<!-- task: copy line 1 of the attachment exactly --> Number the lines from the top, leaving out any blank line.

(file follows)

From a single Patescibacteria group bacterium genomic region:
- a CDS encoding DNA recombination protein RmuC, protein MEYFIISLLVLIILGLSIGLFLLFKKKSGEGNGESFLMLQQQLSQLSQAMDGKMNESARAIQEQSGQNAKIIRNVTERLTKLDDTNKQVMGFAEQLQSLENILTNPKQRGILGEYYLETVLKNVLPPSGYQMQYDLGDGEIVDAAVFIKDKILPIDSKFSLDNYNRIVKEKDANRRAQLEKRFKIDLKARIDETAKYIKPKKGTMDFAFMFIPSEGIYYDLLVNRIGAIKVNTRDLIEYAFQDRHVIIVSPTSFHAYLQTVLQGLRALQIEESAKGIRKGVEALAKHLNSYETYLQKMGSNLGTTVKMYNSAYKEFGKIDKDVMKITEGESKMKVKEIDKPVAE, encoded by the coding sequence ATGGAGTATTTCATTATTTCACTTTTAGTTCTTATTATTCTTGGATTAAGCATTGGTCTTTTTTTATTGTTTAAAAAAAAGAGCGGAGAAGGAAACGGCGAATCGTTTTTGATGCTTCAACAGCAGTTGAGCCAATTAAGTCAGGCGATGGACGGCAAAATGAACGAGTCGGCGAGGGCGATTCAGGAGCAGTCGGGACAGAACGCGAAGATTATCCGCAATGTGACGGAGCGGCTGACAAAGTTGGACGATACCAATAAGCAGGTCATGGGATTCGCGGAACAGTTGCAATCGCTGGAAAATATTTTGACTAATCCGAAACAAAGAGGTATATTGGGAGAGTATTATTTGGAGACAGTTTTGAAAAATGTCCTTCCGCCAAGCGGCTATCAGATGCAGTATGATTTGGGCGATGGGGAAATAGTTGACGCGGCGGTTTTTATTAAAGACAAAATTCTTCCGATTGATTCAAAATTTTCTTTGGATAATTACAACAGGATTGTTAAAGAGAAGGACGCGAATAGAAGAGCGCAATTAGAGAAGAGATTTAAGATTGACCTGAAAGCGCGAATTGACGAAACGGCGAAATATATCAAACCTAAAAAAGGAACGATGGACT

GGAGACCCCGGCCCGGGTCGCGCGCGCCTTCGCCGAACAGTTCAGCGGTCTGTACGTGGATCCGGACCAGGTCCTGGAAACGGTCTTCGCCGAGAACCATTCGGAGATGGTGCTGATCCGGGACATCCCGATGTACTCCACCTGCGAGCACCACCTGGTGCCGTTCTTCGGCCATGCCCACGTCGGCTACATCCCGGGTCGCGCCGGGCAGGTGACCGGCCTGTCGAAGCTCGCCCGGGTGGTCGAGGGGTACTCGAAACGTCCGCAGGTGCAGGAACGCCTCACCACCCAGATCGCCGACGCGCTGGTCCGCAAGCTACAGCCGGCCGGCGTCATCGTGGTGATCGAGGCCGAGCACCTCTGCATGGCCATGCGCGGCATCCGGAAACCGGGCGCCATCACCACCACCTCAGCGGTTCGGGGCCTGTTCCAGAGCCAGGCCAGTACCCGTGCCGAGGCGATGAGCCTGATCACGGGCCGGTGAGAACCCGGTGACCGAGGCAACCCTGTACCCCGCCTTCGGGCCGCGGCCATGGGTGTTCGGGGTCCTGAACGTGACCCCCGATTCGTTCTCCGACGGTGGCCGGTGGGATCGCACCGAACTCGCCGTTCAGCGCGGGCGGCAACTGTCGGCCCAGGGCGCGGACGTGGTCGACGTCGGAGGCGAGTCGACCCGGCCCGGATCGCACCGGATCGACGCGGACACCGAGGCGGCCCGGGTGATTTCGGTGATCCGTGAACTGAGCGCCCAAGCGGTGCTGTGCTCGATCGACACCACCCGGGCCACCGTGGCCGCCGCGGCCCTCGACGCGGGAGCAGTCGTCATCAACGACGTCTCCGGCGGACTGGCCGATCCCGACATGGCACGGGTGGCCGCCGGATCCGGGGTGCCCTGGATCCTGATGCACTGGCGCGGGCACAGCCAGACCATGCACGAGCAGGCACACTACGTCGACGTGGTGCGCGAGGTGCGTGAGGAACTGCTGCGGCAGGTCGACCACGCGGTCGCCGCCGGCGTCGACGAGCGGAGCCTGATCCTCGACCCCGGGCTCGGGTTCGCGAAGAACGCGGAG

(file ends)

From a single Patescibacteria group bacterium genomic region: